Bird Flu detected Warwickshire Jan 2018

As we suspected Bird Flu has reached our shores again this year from the migrating birds from Europe and beyond. As a consequence the whole of England (not currently Scotland, Wales or Ireland) has been placed in a National Avian Influenza Prevention Zone until further notice. This does not prevent movement or sales of birds, only that you must comply with the details below. Where there is an outbreak there is a no-movement rule. No birds in or out. We are not restricted on movement yet. There is a very stiff fine/imprisonment for those found to be not sticking to the rules.

Yes it does include you

Let us be very clear, at the risk of sounding authoritarian. This is mandatory, you cannot let your birds into any areas where wild birds or vermin could have been. Disinfect everywhere. Cover your runs, cover your feeders and drinkers. If you cannot cover then you should use netting to exclude any other creatures that can carry contamination. If your birds get infected, then they will be culled along with any others in the vicinity. That’s if they are not dead already. Bird flu kills quickly. Protecting your birds is also protecting others too. Its the responsible thing to do also. The official notification is below:-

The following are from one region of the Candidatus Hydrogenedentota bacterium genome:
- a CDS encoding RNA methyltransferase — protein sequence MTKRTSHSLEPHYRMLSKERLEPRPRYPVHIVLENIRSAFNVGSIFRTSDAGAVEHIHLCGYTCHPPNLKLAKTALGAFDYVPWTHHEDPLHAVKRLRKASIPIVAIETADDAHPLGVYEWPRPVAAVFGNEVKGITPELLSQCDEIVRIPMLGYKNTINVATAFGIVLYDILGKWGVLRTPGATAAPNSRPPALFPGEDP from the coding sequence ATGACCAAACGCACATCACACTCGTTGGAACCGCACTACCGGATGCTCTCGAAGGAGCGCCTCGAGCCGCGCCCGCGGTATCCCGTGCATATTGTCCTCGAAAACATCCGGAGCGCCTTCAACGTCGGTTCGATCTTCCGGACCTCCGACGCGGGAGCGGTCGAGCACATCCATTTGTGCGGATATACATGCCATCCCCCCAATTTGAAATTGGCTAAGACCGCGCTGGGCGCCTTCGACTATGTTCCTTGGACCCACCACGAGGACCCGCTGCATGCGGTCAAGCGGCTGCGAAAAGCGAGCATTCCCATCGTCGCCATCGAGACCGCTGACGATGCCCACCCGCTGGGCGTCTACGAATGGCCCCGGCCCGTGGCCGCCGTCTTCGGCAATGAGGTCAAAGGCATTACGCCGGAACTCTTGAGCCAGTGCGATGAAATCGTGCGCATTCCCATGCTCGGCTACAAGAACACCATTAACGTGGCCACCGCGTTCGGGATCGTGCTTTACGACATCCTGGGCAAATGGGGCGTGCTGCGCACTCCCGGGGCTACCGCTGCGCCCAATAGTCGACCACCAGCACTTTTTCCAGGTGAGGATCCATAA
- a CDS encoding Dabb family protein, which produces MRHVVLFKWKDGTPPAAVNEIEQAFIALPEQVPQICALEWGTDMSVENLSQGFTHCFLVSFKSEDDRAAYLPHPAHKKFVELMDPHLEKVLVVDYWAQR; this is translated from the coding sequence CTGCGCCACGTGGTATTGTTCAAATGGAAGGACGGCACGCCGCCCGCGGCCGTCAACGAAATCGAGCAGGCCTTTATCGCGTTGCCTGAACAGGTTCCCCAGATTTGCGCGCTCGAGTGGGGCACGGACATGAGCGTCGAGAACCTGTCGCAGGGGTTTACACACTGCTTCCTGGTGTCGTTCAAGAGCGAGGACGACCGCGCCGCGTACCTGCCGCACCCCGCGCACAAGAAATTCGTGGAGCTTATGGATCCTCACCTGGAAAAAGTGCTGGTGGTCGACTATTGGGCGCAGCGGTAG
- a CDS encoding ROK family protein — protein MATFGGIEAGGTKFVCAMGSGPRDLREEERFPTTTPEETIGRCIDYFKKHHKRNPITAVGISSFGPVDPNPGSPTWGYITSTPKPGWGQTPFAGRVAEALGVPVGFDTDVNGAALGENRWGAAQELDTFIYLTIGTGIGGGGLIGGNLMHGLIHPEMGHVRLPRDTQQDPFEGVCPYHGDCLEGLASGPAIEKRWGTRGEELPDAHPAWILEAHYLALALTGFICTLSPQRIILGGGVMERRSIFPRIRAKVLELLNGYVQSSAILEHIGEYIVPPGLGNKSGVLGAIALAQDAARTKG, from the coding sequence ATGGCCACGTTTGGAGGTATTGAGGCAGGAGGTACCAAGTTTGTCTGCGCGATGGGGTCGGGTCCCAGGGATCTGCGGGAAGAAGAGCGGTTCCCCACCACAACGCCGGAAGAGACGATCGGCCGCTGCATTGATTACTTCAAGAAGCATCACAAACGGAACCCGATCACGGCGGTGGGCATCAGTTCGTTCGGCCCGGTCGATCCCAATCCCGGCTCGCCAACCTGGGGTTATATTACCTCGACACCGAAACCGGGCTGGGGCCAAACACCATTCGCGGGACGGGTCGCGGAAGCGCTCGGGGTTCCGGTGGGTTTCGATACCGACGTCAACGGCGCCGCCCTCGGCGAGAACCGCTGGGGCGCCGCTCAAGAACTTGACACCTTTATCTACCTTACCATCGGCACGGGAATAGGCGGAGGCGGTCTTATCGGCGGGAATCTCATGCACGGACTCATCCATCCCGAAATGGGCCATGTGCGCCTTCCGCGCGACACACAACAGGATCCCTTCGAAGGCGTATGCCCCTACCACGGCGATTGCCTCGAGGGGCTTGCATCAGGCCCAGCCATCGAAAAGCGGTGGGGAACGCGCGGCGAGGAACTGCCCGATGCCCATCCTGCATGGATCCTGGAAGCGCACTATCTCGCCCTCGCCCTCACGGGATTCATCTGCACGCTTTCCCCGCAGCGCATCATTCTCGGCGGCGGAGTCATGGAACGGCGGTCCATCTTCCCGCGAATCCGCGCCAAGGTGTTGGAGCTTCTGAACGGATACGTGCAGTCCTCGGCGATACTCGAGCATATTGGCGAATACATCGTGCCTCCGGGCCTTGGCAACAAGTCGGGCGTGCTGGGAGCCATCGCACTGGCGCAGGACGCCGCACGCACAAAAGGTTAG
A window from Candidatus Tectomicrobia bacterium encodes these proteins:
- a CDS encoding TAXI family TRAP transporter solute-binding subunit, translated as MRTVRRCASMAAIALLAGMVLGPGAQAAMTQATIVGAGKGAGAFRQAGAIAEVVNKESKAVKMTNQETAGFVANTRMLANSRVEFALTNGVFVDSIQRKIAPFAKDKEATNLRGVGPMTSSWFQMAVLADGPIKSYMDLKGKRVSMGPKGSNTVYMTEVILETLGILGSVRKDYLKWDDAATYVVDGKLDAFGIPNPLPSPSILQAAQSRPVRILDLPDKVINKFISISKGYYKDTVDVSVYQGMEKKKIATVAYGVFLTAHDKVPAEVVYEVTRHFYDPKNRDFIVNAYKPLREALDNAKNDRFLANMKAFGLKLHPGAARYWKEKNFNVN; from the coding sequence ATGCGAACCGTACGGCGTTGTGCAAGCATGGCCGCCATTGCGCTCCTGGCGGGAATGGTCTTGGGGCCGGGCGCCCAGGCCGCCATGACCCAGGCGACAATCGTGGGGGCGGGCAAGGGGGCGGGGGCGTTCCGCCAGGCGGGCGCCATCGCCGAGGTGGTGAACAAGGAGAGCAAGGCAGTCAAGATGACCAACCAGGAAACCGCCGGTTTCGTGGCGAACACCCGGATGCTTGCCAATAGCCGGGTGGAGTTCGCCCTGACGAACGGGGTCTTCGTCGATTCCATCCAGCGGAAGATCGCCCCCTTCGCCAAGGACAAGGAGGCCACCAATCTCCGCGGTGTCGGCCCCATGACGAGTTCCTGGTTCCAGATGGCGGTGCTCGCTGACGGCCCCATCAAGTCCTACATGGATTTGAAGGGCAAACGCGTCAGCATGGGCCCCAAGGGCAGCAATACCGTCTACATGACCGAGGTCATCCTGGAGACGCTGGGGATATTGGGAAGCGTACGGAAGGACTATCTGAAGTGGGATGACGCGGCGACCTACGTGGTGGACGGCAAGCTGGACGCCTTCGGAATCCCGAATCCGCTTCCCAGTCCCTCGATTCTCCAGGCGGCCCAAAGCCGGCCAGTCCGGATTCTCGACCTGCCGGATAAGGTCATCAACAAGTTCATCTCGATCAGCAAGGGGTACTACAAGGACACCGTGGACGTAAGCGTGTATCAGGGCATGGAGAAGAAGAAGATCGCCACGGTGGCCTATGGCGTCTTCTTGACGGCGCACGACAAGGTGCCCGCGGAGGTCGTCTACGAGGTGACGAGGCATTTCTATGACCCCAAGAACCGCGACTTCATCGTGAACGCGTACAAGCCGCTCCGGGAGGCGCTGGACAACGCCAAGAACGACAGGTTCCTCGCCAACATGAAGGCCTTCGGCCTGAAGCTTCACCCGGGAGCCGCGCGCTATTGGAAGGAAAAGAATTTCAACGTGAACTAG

Bird Flu Detected Warwickshire in Wild Birds

Highly pathogenic H5N6 bird flu has been detected in wild birds in Warwickshire.

This is the second confirmed finding of the virus in the UK this winter, following the finding in Dorset earlier this month (January 2018). Tests have shown both cases are closely related to the H6N6 strain circulating in wild birds across Europe in recent months.

This is different to the H5N6 strain which affected people in China last year and Public Health England have advised the risk to public health is very low. The Food Standards Agency have also offered reassurance that bird flu does not pose a food safety risk for UK consumers.

A National Avian Influenza Prevention Zone (AIPZ) has been declared for the whole of England.

This means it is mandatory for all captive bird keepers in England to put enhanced biosecurity measures in place. Further information can be found on GOV.UK. This Zone will be in place until further notice and will be kept under regular review as part of our work to monitor the threat of bird flu.

It is vital that anyone who keeps birds, whether a few in a back garden or thousands on a commercial unit is vigilant. All poultry keepers should:

  • minimise movement in and out of bird enclosures
  • clean footwear before and after visiting birds, using a Government approved disinfectant at entrances and exits
  • clean and disinfect vehicles and equipment that have come into contact with poultry